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Arming teachers trails other school security measures preferred by parents

The annual PDK poll finds that parents lack strong confidence that schools can protect their children against school shootings but favor armed police, mental health screenings, and metal detectors more than arming teachers to protect their children.

Security concerns run high after a year marked by horrific school shootings, with just 27% of K-12 parents in the 50th annual PDK Poll of the Public’s Attitudes Toward the Public Schools expressing strong confidence that their school could deter an attack like those that have wrenched communities across the nation.

Reaching for solutions, parents overwhelmingly support mental health screening of all students, armed police in the schools, and metal detectors at entrances. Support for allowing teachers and other school staff to carry guns is much lower — 67% of parents prefer not to have their child in a classroom where the teacher is armed, and 63% generally oppose allowing teachers and staff to carry guns. Still, that shifts to an even split if rigorous training and screening are provided.

Regardless, most parents don’t believe that armed staff would make their child safer at school — just 26% say so vs. 36% who say students would be less safe. The rest see no difference.

A total of 72% in the national survey are less than extremely or very confident in their school’s security. Forty-one percent are “somewhat” confident — a weak result where student lives are concerned — and 31% are less confident than that.

One in three parents, moreover, fears for their child’s physical safety in school, up sharply to a level last seen two decades ago.

Security Chart Confidence 300

Eighty percent of parents support armed police in the schools, 76% endorse mental health screening of all students, and 74% support placing metal detectors at school entrances — all far higher than support for arming teachers and staff. Indeed, parents oppose allowing teachers and school staff to carry guns 63% to 37%. But support for allowing armed teachers and staff rises to 49% if training and screening programs are in place.

Security Chart Proposals 300

Further, when faced with a choice of spending money on armed guards in school or on mental health services for students, the public overwhelmingly prioritizes mental health services — 76% to 23% among all Americans and 71% to 28% among school parents.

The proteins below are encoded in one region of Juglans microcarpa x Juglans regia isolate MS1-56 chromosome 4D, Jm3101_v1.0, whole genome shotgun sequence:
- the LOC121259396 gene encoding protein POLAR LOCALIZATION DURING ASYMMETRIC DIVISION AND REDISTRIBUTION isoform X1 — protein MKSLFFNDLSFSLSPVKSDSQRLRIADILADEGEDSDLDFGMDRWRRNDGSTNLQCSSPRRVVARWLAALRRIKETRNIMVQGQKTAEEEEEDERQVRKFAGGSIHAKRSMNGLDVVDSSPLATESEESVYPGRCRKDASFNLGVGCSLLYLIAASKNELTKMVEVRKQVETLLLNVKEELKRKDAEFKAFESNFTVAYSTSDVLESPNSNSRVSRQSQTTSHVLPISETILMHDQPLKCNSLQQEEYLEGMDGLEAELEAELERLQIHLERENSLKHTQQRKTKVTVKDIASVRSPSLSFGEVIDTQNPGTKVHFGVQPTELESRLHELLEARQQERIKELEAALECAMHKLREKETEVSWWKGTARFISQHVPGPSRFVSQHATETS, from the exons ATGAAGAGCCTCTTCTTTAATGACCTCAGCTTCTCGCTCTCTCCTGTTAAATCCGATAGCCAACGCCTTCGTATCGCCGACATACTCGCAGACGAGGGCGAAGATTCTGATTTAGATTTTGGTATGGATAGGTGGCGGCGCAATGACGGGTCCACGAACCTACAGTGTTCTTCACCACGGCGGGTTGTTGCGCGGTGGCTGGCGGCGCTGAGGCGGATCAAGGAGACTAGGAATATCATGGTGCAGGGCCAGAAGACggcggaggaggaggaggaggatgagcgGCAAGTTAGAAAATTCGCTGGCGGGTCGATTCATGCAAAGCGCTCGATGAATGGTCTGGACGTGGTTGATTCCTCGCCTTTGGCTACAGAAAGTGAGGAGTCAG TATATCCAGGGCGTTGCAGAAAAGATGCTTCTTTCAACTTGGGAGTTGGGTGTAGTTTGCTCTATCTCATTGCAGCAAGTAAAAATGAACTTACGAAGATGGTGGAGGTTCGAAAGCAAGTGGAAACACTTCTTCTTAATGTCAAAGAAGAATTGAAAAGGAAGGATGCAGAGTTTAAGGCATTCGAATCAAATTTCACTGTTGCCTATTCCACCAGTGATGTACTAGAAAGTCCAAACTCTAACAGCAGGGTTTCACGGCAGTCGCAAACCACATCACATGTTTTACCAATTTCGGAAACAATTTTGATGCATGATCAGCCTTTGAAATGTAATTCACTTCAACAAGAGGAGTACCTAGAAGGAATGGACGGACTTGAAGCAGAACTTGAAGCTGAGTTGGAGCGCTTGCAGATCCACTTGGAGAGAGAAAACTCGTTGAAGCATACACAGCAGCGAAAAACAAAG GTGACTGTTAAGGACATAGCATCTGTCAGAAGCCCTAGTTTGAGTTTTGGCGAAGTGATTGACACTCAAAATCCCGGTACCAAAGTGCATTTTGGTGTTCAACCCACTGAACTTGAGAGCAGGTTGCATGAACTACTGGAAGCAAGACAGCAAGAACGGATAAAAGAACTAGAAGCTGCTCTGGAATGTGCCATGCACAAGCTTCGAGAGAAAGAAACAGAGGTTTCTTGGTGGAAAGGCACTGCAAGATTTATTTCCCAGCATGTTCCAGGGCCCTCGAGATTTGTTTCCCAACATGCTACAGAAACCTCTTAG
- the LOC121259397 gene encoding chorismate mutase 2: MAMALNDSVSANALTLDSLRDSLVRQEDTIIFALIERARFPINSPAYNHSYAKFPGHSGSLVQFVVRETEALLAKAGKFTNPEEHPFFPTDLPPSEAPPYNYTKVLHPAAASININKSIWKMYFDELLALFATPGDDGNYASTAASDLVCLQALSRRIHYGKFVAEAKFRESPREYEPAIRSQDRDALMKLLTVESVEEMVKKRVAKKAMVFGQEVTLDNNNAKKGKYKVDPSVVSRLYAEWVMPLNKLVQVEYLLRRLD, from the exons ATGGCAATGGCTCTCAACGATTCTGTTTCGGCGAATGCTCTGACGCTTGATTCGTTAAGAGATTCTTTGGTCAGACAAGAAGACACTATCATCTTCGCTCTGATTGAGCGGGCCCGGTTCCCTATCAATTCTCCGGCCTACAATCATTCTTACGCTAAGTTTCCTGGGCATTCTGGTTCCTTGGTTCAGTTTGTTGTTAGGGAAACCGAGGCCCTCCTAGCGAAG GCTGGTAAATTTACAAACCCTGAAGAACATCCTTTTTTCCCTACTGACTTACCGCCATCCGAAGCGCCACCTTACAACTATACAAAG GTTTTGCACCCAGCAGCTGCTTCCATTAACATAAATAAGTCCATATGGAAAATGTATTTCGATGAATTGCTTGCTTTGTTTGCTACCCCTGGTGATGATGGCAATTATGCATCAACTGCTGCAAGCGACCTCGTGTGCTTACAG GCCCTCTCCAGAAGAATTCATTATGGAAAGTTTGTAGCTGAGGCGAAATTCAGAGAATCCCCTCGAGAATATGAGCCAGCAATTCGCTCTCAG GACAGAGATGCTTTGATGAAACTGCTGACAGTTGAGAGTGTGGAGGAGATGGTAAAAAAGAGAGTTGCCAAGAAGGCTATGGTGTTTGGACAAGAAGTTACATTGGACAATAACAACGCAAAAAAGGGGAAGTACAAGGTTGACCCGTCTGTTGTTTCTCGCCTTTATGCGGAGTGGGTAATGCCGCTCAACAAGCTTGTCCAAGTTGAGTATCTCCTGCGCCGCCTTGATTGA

These results are from a new random-sample national survey on issues in public education by Phi Delta Kappa, the international association of public school educators. The survey has been conducted annually since 1969, first as the PDK/Gallup Poll, and since 2016 as the PDK Poll, produced for the association by Langer Research Associates.

This year’s study was conducted among 1,042 adults, including an oversample to 515 parents of school-aged children, via the GfK KnowledgePanel®, in which survey panelists are randomly recruited and provided with internet access to complete surveys online.\

Most of the study’s results are being held for their traditional back-to-school release in late August. But after a school year that included two of the top five deadliest K-12 school shootings in U.S. history, PDK is electing to make results on school security available now as a contribution to the public discourse on this critical issue.

Broadly, the survey finds opportunities for progress, with consensus across political lines relating to enhanced security and, most prominently, mental health screening and services. Views on arming teachers or other school staff, by contrast, are sharply partisan. Republicans are more amenable to the idea, particularly when training and screening are included, while most Democrats remain opposed, half strongly so.

Differences, partisan and otherwise, also are apparent in evaluating current security. Security is less of a concern for wealthier, white, and well-educated adults. Lower-income, less-educated, minority, and urban parents are more likely to fear for their child’s safety at school and have less confidence in their school’s ability to deter shooters.

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